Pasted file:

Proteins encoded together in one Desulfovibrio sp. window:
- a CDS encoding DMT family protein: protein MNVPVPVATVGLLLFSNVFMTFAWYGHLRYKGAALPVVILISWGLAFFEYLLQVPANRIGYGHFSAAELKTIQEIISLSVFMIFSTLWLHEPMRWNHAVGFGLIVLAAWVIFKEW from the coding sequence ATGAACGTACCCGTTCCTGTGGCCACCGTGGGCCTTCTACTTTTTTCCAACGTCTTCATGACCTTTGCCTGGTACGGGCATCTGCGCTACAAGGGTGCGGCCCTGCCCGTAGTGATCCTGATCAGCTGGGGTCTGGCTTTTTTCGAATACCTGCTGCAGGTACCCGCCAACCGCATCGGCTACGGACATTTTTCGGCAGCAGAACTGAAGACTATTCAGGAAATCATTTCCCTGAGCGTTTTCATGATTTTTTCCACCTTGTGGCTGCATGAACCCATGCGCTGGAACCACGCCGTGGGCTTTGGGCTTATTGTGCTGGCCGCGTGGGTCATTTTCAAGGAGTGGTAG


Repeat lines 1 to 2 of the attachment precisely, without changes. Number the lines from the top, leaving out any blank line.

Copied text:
Proteins encoded together in one Desulfovibrio sp. window:
- a CDS encoding DMT family protein: protein MNVPVPVATVGLLLFSNVFMTFAWYGHLRYKGAALPVVILISWGLAFFEYLLQVPANRIGYGHFSAAELKTIQEIISLSVFMIFSTLWLHEPMRWNHAVGFGLIVLAAWVIFKEW from the coding sequence ATGAACGTACCCGTTCCTGTGGCCACCGTGGGCCTTCTACTTTTTTCCAACGTCTTCATGACCTTTGCCTGGTACGGGCATCTGCGCTACAAGGGTGCGGCCCTGCCCGTAGTGATCCTGATCAGCTGGGGTCTGGCTTTTTTCGAATACCTGCTGCAGGTACCCGCCAACCGCATCGGCTACGGACATTTTTCGGCAGCAGAACTGAAGACTATTCAGGAAATCATTTCCCTGAGCGTTTTCATGATTTTTTCCACCTTGTGGCTGCATGAACCCATGCGCTGGAACCACGCCGTGGGCTTTGGGCTTATTGTGCTGGCCGCGTGGGTCATTTTCAAGGAGTGGTAG